Yes, You Can Say ‘No’ in Ministry

To say “no,” I must ask God for the grace to set down my idol of image

I’ve been both the judging one and the drowning one when someone said “no” to serving with me, and now I want to be the gracious one. The people who have graciously understood, and even encouraged me to decline ministry opportunities, have been teaching me that there really is a time and a place (many, in fact) for saying “no.”

 

We recently moved to a brand-new city, leaving a rich community after 13 years. We were involved in so many good things there, but I was often completely spent. At one point, I told some friends I was finished serving people—serving people only led to pain and suffering and I wanted nothing more to do with it.

After I said those hardened words, I began soul-searching. I found I’d been treating every need I encountered as an assignment from God. I never paused, questioned, or prayed about any of it; I just did and did and did some more. I felt broken and crushed by the weight of all the needs around me, and I often served out of compulsion, bitterness, or my own waning strength, never believing I could say “no” in ministry and trust God as provider.

As followers of Christ, we will often be “poured out as a drink offering” in our ministries (Phil. 2:17; 2 Tim. 4:6). No doubt there are times when we are called to say “yes” in ministry—even when it’s difficult or inconvenient—to “toil, struggling with all his energy that he powerfully works within [us]” (Col. 1:29), remembering that Jesus was poured out for us.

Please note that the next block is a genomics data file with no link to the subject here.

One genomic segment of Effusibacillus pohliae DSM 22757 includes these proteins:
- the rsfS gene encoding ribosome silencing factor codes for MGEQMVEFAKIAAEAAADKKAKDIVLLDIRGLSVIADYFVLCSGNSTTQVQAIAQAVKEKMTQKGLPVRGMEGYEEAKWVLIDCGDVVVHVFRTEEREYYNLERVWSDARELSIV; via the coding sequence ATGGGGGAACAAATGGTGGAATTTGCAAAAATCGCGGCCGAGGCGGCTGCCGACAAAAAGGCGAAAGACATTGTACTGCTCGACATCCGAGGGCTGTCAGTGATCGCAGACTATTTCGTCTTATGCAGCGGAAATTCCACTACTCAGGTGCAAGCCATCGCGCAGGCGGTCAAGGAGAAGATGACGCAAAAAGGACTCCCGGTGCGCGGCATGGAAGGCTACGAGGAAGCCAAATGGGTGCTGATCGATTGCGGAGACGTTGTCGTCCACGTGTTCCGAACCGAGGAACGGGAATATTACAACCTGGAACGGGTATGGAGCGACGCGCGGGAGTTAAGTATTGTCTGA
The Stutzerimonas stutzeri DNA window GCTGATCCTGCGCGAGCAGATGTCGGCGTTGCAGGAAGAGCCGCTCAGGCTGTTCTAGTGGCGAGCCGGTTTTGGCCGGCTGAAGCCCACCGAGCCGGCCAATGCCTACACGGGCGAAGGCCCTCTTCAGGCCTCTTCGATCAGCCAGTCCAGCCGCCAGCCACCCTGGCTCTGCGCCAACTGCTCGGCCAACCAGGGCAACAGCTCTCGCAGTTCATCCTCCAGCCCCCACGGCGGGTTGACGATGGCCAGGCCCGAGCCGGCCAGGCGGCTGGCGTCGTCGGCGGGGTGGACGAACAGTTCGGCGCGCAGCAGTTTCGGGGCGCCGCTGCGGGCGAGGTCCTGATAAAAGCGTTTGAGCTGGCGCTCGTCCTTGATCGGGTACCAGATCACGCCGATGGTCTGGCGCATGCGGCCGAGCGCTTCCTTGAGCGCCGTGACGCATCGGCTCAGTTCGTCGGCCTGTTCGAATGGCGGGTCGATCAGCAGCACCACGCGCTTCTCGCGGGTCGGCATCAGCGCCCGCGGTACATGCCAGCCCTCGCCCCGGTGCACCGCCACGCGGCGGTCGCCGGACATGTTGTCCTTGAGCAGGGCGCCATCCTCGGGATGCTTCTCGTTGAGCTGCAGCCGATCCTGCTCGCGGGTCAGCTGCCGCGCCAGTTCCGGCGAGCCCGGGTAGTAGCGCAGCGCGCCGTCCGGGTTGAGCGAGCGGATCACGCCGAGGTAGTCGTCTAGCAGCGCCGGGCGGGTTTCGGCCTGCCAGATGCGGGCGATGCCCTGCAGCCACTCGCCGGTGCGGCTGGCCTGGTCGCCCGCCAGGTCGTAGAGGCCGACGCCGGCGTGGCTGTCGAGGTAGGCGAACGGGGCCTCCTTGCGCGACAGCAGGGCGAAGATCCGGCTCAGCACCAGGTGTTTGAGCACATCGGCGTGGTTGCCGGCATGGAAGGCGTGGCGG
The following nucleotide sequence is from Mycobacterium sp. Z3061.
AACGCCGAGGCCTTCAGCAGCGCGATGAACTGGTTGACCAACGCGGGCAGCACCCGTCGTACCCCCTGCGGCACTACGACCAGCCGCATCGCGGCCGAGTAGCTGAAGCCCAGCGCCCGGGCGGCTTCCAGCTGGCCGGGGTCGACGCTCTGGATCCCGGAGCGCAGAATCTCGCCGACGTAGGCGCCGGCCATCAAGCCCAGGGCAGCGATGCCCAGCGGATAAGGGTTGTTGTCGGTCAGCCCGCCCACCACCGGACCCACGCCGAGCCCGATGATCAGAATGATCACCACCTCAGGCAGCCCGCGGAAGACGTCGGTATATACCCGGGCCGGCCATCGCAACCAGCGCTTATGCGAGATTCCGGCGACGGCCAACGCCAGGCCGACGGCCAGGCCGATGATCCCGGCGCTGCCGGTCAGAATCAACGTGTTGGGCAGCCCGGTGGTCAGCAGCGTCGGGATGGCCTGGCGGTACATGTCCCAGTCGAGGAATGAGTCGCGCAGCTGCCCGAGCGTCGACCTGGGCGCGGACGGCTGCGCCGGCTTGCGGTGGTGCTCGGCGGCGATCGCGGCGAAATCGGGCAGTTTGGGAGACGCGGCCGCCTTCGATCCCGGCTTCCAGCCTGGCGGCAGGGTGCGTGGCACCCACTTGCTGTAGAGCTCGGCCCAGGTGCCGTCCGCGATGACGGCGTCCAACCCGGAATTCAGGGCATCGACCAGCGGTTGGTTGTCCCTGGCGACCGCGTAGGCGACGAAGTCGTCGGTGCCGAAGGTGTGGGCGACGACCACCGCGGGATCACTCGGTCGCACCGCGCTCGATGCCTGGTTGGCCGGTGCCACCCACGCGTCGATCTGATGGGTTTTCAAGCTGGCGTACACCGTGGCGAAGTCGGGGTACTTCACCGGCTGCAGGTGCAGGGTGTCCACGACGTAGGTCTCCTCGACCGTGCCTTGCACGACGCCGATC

My aim isn’t to deny that there are times we will be poured out and exhausted in ministry. I simply want to question the driving forces behind our cultural norm of ministry overcommitment.

Reboot

When our family moved, we decided to try doing life in a new way. I’ve attempted to reboot my approach to ministry by being slower to jump back in and by weighing my motivations.

I’ve noticed that when people ask me to do something, and I explain my slowness to commit so I can better love my family in this transition, I’m generally met with one of three responses: the look of judgment, the look of someone drowning, or the look of gracious understanding.

I’ve been both the judging one and the drowning one when someone said “no” to serving with me, and now I want to be the gracious one. The people who have graciously understood, and even encouraged me to decline ministry opportunities, have been teaching me that there really is a time and a place (many, in fact) for saying “no.”

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